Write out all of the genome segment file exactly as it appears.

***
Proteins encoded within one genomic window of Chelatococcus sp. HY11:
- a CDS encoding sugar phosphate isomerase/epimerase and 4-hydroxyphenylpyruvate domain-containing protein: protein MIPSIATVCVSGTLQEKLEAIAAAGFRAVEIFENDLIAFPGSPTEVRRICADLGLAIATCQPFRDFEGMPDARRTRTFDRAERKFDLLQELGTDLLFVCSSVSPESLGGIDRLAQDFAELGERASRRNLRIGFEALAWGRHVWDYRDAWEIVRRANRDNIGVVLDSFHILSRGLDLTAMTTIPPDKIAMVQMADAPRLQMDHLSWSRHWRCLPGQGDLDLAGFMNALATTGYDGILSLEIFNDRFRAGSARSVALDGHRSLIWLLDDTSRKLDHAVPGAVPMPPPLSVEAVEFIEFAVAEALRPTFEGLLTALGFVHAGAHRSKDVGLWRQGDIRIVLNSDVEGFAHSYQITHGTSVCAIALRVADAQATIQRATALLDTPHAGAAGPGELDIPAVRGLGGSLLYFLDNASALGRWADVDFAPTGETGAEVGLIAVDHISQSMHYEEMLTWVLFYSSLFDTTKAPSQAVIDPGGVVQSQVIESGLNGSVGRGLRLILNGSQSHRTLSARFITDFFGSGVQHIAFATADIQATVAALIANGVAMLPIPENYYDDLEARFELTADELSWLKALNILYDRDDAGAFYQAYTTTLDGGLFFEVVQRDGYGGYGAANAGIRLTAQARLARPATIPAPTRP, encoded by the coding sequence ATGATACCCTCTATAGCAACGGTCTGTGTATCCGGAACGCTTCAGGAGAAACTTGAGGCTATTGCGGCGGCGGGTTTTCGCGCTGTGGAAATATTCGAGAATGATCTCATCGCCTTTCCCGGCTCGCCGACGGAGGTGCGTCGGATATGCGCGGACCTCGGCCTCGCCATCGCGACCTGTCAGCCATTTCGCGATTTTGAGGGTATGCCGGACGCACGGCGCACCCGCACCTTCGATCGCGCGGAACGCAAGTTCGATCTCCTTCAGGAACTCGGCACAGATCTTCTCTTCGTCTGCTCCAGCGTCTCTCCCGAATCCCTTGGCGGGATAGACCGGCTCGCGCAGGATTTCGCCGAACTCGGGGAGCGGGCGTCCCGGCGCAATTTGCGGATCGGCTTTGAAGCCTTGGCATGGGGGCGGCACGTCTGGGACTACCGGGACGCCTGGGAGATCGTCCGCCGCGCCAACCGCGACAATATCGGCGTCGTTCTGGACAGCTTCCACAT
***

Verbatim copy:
Proteins encoded within one genomic window of Chelatococcus sp. HY11:
- a CDS encoding sugar phosphate isomerase/epimerase and 4-hydroxyphenylpyruvate domain-containing protein: protein MIPSIATVCVSGTLQEKLEAIAAAGFRAVEIFENDLIAFPGSPTEVRRICADLGLAIATCQPFRDFEGMPDARRTRTFDRAERKFDLLQELGTDLLFVCSSVSPESLGGIDRLAQDFAELGERASRRNLRIGFEALAWGRHVWDYRDAWEIVRRANRDNIGVVLDSFHILSRGLDLTAMTTIPPDKIAMVQMADAPRLQMDHLSWSRHWRCLPGQGDLDLAGFMNALATTGYDGILSLEIFNDRFRAGSARSVALDGHRSLIWLLDDTSRKLDHAVPGAVPMPPPLSVEAVEFIEFAVAEALRPTFEGLLTALGFVHAGAHRSKDVGLWRQGDIRIVLNSDVEGFAHSYQITHGTSVCAIALRVADAQATIQRATALLDTPHAGAAGPGELDIPAVRGLGGSLLYFLDNASALGRWADVDFAPTGETGAEVGLIAVDHISQSMHYEEMLTWVLFYSSLFDTTKAPSQAVIDPGGVVQSQVIESGLNGSVGRGLRLILNGSQSHRTLSARFITDFFGSGVQHIAFATADIQATVAALIANGVAMLPIPENYYDDLEARFELTADELSWLKALNILYDRDDAGAFYQAYTTTLDGGLFFEVVQRDGYGGYGAANAGIRLTAQARLARPATIPAPTRP, encoded by the coding sequence ATGATACCCTCTATAGCAACGGTCTGTGTATCCGGAACGCTTCAGGAGAAACTTGAGGCTATTGCGGCGGCGGGTTTTCGCGCTGTGGAAATATTCGAGAATGATCTCATCGCCTTTCCCGGCTCGCCGACGGAGGTGCGTCGGATATGCGCGGACCTCGGCCTCGCCATCGCGACCTGTCAGCCATTTCGCGATTTTGAGGGTATGCCGGACGCACGGCGCACCCGCACCTTCGATCGCGCGGAACGCAAGTTCGATCTCCTTCAGGAACTCGGCACAGATCTTCTCTTCGTCTGCTCCAGCGTCTCTCCCGAATCCCTTGGCGGGATAGACCGGCTCGCGCAGGATTTCGCCGAACTCGGGGAGCGGGCGTCCCGGCGCAATTTGCGGATCGGCTTTGAAGCCTTGGCATGGGGGCGGCACGTCTGGGACTACCGGGACGCCTGGGAGATCGTCCGCCGCGCCAACCGCGACAATATCGGCGTCGTTCTGGACAGCTTCCACAT